Pictured Above: Emily Tilton, biology senior, gives her presentation over the Builder Bikes program as a part of the requirements for her minor in sustainability. (Krista Scheuerman/Courtesy Photo)
By Kylie Stamper
Social Media Editor
Have you ever wanted to take a bike ride to the park or around campus but you couldn’t because, well, you don’t have a bike? Emily Tilton, biology senior, hopes to change that next year.
Tilton started the program called Builder Bikes as a part of her senior project requirements for her minor in sustainability. The idea to initiate the bike program came after Tilton and other members of the Green Team attended the AASHE conference, the Association for the Advancement of Sustainability in Higher Education, in October. During the conference, Tilton attended workshops about bikes and found out that there was a school in Alaska that has a bike rental program and a bike maintenance shop. Her thought was that if Alaskan students wanted to rent bikes, SC students would too. She began the program as her senior project and hopes it will catch on and become an important part of the SC campus for years to come.
The basis of it is that a student would pay $20 for a semester or $40 for the school year and that would grant permission for that student to rent a bicycle for their personal use.
Tilton is working with Grace United Methodist Church’s Green Team. The church and Lora Andrews, pastor at Grace UMC, are also helping her get a grant to be used for the future of the bike program. Currently, Tilton’s budget for the project is $1000 that will be used for bike restoration and maintenance and other immediate needs.
One of Tilton’s main reasons for the project is its long term benefits. She said, “Bicycling is a healthier and more sustainable type of transportation when you compare it to a car. You can reduce carbon emission, spend less money on gas, and it’s healthier for you than driving a car.”
Tilton hopes to establish a solid program on campus so students can check out bikes for rides across campus, down the street, and even across town. She also hopes the bike program will help the international population at SC. She said, “A lot of them come from a biking culture but can’t bring their bikes on the plane with them.” By providing the bikes, international students, students who don’t have cars/transportation, and those who just want to ride bikes have an accessible option for transportation.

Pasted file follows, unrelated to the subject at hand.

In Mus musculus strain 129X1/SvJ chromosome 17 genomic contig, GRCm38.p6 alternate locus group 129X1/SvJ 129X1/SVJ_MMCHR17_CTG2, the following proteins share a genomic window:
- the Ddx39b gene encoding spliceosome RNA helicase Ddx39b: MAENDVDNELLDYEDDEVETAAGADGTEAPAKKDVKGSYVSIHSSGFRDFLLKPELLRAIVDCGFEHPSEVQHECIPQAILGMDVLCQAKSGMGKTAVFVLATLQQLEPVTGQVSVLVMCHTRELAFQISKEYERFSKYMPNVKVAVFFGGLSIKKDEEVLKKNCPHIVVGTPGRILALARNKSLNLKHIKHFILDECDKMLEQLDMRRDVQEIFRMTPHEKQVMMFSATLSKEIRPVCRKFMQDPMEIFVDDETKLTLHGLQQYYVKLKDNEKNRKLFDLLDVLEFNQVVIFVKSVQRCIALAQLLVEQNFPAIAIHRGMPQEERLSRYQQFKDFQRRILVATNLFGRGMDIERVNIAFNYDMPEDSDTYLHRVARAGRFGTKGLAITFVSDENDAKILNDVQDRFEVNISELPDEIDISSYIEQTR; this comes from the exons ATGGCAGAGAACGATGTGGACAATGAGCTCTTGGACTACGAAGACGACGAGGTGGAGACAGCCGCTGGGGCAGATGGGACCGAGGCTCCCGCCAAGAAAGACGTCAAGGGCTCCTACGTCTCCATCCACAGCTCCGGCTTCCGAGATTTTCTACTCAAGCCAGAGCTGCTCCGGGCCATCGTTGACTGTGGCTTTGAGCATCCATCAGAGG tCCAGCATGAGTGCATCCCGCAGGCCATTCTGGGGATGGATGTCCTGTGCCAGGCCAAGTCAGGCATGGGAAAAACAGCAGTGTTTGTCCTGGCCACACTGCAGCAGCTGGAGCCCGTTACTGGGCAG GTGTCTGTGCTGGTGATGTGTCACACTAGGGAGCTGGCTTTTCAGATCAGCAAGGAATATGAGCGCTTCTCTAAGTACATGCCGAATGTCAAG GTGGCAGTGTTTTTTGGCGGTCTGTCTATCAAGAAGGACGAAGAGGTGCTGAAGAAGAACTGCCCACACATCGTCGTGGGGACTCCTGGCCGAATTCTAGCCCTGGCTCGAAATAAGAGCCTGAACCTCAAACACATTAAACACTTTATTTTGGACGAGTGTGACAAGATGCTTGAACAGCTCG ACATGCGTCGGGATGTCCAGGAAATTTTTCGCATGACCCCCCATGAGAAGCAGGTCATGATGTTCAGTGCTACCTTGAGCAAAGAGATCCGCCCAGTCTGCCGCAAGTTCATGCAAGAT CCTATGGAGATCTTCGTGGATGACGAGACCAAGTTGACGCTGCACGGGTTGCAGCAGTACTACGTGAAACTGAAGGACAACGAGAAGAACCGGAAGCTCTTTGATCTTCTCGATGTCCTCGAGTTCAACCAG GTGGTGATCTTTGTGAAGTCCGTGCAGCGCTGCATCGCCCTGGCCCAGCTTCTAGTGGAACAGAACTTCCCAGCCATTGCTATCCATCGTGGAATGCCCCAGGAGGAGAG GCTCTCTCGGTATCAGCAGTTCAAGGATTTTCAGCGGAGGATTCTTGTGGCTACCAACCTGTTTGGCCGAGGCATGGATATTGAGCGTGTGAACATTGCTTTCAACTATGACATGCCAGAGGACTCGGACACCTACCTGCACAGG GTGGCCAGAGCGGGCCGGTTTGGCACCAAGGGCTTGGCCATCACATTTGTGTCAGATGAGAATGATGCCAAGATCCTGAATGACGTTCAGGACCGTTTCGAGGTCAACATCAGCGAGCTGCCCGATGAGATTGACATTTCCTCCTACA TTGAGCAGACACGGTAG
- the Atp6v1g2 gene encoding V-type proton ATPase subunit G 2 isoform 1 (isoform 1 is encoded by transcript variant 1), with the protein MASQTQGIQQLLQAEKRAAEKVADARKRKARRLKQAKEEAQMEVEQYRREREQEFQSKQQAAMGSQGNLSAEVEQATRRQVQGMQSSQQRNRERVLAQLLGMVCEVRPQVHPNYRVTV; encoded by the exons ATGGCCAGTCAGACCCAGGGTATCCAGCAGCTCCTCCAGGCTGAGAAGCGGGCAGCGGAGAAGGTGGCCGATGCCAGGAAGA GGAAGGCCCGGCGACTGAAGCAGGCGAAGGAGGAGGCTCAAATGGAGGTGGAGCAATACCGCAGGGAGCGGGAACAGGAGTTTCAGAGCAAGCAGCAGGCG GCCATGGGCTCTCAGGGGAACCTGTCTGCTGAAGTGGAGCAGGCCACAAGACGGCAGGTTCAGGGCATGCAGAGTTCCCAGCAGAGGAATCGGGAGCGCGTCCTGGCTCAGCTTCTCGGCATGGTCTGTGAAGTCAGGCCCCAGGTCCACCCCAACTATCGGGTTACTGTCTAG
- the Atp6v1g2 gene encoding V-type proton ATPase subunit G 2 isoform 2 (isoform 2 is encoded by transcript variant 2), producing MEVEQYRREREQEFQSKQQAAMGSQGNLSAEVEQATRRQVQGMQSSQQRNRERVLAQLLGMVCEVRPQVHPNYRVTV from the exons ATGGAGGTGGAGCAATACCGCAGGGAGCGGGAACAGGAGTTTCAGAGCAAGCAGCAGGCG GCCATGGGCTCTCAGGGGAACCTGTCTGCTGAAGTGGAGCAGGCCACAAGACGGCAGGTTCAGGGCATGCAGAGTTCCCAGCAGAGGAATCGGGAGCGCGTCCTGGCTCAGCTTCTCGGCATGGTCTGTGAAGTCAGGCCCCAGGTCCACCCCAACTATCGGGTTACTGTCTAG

Krista Scheuerman, marine biology senior, is helping with the project. She said, “We’ve had a lot of feedback from students that said that they would ride a bike on campus except they can’t bring one, don’t have one, whatever. Some also don’t have a car so there’s no way to get around town except walking.”
Tilton also works with a group from SC’s Green Team that help with details, publicity, contacting, making arrangements, etc. This team is made up of Tilton, Scheuerman, Kali Brewer, chemistry & biology sophomore, Kiley Lott, biology freshman, and Beth Jewett, accounting freshman. Jason Speegle, director of Green Team, is also assisting in the project. After Tilton and Scheuerman graduate, Lott, Jewett, and Speegle will take charge of the rest of the project.
Tilton is currently accepting bike donations from community members and students rather than buying new bikes. She said, “We are getting the bikes from community members because we wanted to choose the most sustainable option so were upcycling bicycles that community members don’t want anymore and we are fixing them. That’s a lot of what the grant is going to go to is replacing tires and brake pads, etc.”
The goal for the beginning of the program is to have 10 bikes available to check out. Tilton also says she is working on getting more bike racks across campus to accommodate for the bike program.
If you have a bike or two to donate, or know of someone who would like to donate, call 316-759-9705 or email Emily at email@example.com.
Kylie Stamper is a junior majoring in communication. You may email her at firstname.lastname@example.org